Greg Dulli

An Evening With Greg Dulli at The Sinclair, Cambridge, MA, March 10, 2016,

Mar 29, 2016 Web Exclusive
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Opening night of the North American leg of Greg Dulli's "An Evening With..." tour kicked off in Cambridge, MA on March 10. You can trust Dulli, he's a consummate showman. So when the first couple of numbers seem a little shaky as the band is finding its feet and sound onstage, there's no need to worry. Such issues are greatly overshadowed by the excitement of the opening song being "If I Were Going," first tune off The Afghan Whigs' classic Gentlemen album. Any teething problems are sorted out and long forgotten by the time fourth song, "Bonnie Brae," begins. Dulli really digging into the guitar riff and there is a perceptible lift in the room, "a rapture" indeed. This keeps apace into another Twilight Singers' song, "Papillon," and the band has definitely now found their swagger.

"I know it's dark, and I know I'm beautiful, but please resist the urge to use flash photography." Dulli's always cool-as-fuck but on this point he's insistent. There was even a warning before he took the stage that such disturbances would be show-stoppers. Early on he singles out some disobedient soul in the back and even remarks "C'mon, didn't we go through this shit at [Boston venue] The Paradise about a year ago?" (where sure enough someone had kept on snapping pics until Dulli finally asked them to leave). But such talk also points to why Dulli is such a great entertainer. For him it's not just another city on another tour, he remembers his connection to this particular audience and engages with them accordingly. There's no scripted between-song-banter. Dulli is in the moment and this sets him ahead of the competition whilst being much appreciated by his die-hard fans. Later on as the scent of marijuana drifts through the crowd he remarks "How's that joint? Smells great up here. I'm sure it's medicinal."

Song seven is "Step Into the Light" from The Afghan Whigs' phenomenal Black Love album, which turned 20 years old this March 13th. Dulli introduces it with the story about a friend of his, in attendance this evening, who convinced him to put it on the record. And we're all thankful he did. There's a joyous feeling in the room, despite the melancholy of the music being played, and this continues into "Black Is The Colour of My True Love's Hair." Even the blonde girls were singing their hearts out, their gazes fixed firmly on the figure onstage. Atmospheric guitar and piano swirl the haunting mystical energy of a desert evening as Dulli begins pulsing on the acoustic to build and launch into "There's Been An Accident."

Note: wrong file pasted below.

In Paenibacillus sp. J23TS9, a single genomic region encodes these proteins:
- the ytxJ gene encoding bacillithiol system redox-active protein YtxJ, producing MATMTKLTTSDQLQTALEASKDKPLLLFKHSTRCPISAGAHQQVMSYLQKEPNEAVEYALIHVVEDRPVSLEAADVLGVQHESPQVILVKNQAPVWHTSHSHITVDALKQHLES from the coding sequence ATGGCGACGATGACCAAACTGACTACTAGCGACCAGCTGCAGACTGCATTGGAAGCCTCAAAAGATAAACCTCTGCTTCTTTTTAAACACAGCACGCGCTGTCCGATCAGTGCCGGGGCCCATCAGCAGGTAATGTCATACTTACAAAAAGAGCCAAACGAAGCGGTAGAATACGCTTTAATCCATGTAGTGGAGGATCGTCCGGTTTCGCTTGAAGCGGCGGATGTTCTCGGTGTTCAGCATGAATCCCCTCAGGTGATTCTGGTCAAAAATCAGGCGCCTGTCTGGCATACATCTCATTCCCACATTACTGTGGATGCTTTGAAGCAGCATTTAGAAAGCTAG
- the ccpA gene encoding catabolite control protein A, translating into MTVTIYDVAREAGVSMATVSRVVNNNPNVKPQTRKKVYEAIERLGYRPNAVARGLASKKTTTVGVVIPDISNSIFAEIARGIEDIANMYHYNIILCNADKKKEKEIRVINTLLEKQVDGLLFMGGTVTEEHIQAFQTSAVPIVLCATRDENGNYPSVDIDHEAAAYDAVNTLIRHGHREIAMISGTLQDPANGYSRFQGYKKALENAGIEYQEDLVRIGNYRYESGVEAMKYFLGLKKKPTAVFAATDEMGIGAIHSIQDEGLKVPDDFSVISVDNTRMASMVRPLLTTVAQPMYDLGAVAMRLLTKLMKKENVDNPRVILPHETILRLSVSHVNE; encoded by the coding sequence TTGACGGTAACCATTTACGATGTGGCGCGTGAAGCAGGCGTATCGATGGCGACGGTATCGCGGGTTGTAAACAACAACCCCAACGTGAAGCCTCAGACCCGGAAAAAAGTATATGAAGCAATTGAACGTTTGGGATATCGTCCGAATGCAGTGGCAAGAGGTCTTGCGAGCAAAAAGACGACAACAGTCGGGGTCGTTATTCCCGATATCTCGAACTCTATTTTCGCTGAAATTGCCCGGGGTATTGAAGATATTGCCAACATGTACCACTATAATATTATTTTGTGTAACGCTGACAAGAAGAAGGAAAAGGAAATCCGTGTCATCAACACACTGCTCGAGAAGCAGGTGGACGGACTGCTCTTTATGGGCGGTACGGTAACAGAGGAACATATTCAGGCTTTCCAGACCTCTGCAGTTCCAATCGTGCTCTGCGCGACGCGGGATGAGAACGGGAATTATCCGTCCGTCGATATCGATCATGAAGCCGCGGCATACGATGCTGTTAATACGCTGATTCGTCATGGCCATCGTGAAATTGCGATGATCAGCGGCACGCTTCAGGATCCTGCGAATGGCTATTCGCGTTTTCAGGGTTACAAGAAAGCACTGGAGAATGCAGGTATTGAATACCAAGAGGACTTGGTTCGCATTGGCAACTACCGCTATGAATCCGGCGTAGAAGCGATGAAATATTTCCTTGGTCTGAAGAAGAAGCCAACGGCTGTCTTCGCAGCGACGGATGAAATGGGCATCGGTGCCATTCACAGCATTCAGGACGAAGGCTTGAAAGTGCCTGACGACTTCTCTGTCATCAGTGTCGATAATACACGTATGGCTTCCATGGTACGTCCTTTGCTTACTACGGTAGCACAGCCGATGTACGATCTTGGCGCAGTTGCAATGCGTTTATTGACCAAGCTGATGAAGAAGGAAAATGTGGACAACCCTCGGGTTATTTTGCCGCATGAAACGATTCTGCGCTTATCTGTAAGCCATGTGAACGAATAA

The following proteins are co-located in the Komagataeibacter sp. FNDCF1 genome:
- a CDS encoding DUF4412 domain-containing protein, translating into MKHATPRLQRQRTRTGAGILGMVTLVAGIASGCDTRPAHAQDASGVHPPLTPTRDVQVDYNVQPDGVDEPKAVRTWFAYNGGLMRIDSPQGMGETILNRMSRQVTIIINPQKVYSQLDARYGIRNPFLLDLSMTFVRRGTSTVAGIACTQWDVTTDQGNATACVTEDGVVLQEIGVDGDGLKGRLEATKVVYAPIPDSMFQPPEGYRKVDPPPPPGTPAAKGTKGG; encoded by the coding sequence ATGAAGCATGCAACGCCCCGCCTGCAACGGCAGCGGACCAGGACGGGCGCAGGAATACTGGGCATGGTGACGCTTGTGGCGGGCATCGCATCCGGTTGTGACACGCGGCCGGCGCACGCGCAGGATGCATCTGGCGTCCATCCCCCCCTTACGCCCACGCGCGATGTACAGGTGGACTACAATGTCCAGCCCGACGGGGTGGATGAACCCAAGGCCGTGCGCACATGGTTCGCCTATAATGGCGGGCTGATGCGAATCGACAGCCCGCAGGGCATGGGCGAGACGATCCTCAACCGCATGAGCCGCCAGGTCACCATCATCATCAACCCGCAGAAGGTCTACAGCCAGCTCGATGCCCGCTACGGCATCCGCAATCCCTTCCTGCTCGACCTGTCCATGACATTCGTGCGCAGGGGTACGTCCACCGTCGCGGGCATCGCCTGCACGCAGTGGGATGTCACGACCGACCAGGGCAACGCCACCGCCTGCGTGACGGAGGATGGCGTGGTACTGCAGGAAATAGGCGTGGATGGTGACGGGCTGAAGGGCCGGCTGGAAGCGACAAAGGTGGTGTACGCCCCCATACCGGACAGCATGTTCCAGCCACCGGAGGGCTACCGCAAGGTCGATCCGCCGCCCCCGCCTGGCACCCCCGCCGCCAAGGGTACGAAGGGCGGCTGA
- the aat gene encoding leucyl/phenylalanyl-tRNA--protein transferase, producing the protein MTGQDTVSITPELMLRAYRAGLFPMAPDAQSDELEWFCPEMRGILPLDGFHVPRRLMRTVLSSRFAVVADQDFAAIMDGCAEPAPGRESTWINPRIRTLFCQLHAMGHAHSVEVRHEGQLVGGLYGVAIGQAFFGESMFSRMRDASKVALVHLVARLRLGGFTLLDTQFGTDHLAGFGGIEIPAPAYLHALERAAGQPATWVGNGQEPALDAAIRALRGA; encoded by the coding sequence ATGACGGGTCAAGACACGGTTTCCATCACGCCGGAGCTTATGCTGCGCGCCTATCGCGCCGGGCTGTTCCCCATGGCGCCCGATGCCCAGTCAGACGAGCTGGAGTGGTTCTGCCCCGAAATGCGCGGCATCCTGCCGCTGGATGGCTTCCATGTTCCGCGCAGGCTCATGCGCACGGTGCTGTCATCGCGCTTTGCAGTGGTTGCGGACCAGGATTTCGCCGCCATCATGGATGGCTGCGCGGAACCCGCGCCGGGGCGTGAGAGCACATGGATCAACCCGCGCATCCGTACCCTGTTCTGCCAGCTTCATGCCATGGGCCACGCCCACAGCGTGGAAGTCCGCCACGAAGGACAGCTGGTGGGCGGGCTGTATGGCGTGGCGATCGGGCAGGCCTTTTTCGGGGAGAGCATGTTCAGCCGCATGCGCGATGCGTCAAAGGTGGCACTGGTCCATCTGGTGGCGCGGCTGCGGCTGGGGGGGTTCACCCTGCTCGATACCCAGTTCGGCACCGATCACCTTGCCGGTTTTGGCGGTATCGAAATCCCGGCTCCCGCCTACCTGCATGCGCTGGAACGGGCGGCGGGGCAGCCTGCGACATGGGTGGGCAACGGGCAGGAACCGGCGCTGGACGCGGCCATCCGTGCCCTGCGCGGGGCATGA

Dulli then takes the piano for the next trio of songs, kicking off with singing the lyrics to "My Funny Valentine" over "She Was Stolen." It should be noted that his voice is in good shape and particularly effective when he goes soaring to the high notes this evening. Up next is a new song that would not have been out of place on 1965 with its bluesy-funk feel and lovely major key middle eight section. "It Kills" from the last Afghan Whigs record finishes off his stint on the keys, complete with cello and a powerful low end.

Back on the six strings, Dulli now has to deal with a litany of requests. While it's disappointing when we learn that "Crime Scene will not be played on this stage tonight," we know we can trust him when Dulli says "don't worry, we'll show you a good time." And then he launches into The Twilight Singers' version of Martina Topley-Bird's "Too Tough To Die." This is followed by "So Tight," the first song off his 2005 solo effort. "Ten years ago I put out Amber Headlights and then never played any of the songs on it," he shrugs, "cause I was waiting for tonight." Then it's the Whigs' "Can Rova" before an ecstatic version of "Summer's Kiss." The band stretch out the opening of this Black Love favorite, clearly enjoying themselves. Dulli, as is his wont, jokingly sings the opening of The Beatles' "Yesterday" then he's bent down by his mic stand taking it all in as the audience continues a wild prolonged cheer. There is palpable joy in the room as everyone is shouting along to what is truly one of the finest rock n roll love songs. The set ends with the Twilight Singers' "Number Nine."

Soon they are back out with Dulli again at the piano. A very moving rendition of Leonard Cohen's "Paper Thin Hotel" and Dulli knows it as he pounds down the final low octave bass notes and lets them linger. Recapturing the feel from "Summer's Kiss," "Teenage Wristband" finishes off the night with a euphoric crowd shouting along.

"An Evening With..." offered a look at Dulli's entire oeuvre from a different angle. Sure, some of the "hits" were missing (judging by the shouts, everyone in attendance would've loved to have heard "Crime Scene Part One" or "The Killer") but in the end it didn't matter. No one was even remotely disappointed in what we did get. Seen from this perspective, the performance opened up an even greater appreciation of the man's talent and reintroduced us to some very good songs that may have somehow been overlooked in the past. And Dulli's parting words of "see you next year when I'm back with my rock band" assure us there's much more greatness to come. 




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